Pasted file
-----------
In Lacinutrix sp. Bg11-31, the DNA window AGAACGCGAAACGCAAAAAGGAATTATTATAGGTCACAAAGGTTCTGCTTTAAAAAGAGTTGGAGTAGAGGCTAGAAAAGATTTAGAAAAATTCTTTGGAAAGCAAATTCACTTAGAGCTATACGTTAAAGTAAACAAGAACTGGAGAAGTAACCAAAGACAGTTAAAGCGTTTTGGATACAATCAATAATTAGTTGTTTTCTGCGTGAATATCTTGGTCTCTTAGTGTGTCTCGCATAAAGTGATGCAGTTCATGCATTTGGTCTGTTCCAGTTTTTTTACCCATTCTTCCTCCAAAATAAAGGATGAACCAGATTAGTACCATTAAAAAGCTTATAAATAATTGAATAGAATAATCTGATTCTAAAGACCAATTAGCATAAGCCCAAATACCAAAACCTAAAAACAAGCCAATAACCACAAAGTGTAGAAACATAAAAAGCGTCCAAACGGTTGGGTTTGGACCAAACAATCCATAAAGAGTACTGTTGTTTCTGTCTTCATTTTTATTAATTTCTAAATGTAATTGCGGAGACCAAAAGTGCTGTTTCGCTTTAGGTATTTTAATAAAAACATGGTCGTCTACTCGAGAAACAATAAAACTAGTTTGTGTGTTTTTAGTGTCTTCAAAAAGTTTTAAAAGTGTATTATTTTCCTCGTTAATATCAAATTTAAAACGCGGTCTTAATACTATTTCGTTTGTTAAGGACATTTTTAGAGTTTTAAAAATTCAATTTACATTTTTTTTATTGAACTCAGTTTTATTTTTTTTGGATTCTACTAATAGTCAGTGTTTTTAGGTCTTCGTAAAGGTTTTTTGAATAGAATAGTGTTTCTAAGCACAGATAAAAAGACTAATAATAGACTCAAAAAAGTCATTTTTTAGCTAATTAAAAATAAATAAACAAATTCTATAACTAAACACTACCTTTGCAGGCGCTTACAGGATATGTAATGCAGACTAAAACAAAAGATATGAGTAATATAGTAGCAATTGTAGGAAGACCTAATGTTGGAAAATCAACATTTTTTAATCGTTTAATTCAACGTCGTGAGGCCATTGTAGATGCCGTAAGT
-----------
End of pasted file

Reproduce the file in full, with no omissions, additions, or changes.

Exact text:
In Lacinutrix sp. Bg11-31, the DNA window AGAACGCGAAACGCAAAAAGGAATTATTATAGGTCACAAAGGTTCTGCTTTAAAAAGAGTTGGAGTAGAGGCTAGAAAAGATTTAGAAAAATTCTTTGGAAAGCAAATTCACTTAGAGCTATACGTTAAAGTAAACAAGAACTGGAGAAGTAACCAAAGACAGTTAAAGCGTTTTGGATACAATCAATAATTAGTTGTTTTCTGCGTGAATATCTTGGTCTCTTAGTGTGTCTCGCATAAAGTGATGCAGTTCATGCATTTGGTCTGTTCCAGTTTTTTTACCCATTCTTCCTCCAAAATAAAGGATGAACCAGATTAGTACCATTAAAAAGCTTATAAATAATTGAATAGAATAATCTGATTCTAAAGACCAATTAGCATAAGCCCAAATACCAAAACCTAAAAACAAGCCAATAACCACAAAGTGTAGAAACATAAAAAGCGTCCAAACGGTTGGGTTTGGACCAAACAATCCATAAAGAGTACTGTTGTTTCTGTCTTCATTTTTATTAATTTCTAAATGTAATTGCGGAGACCAAAAGTGCTGTTTCGCTTTAGGTATTTTAATAAAAACATGGTCGTCTACTCGAGAAACAATAAAACTAGTTTGTGTGTTTTTAGTGTCTTCAAAAAGTTTTAAAAGTGTATTATTTTCCTCGTTAATATCAAATTTAAAACGCGGTCTTAATACTATTTCGTTTGTTAAGGACATTTTTAGAGTTTTAAAAATTCAATTTACATTTTTTTTATTGAACTCAGTTTTATTTTTTTTGGATTCTACTAATAGTCAGTGTTTTTAGGTCTTCGTAAAGGTTTTTTGAATAGAATAGTGTTTCTAAGCACAGATAAAAAGACTAATAATAGACTCAAAAAAGTCATTTTTTAGCTAATTAAAAATAAATAAACAAATTCTATAACTAAACACTACCTTTGCAGGCGCTTACAGGATATGTAATGCAGACTAAAACAAAAGATATGAGTAATATAGTAGCAATTGTAGGAAGACCTAATGTTGGAAAATCAACATTTTTTAATCGTTTAATTCAACGTCGTGAGGCCATTGTAGATGCCGTAAGT